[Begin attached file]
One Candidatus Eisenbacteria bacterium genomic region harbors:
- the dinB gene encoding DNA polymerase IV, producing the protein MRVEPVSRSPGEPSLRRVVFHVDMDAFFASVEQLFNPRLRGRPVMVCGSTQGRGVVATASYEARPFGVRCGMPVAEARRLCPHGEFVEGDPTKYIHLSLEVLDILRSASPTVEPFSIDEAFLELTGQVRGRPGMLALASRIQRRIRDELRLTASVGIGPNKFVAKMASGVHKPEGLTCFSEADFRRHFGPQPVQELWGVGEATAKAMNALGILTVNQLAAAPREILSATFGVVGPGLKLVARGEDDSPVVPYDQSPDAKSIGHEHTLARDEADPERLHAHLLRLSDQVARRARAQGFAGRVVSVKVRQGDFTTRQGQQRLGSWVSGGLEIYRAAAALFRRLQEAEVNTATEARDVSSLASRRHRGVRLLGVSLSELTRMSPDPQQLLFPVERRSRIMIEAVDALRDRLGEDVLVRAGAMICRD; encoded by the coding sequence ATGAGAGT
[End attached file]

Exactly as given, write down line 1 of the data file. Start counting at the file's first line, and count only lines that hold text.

One Candidatus Eisenbacteria bacterium genomic region harbors: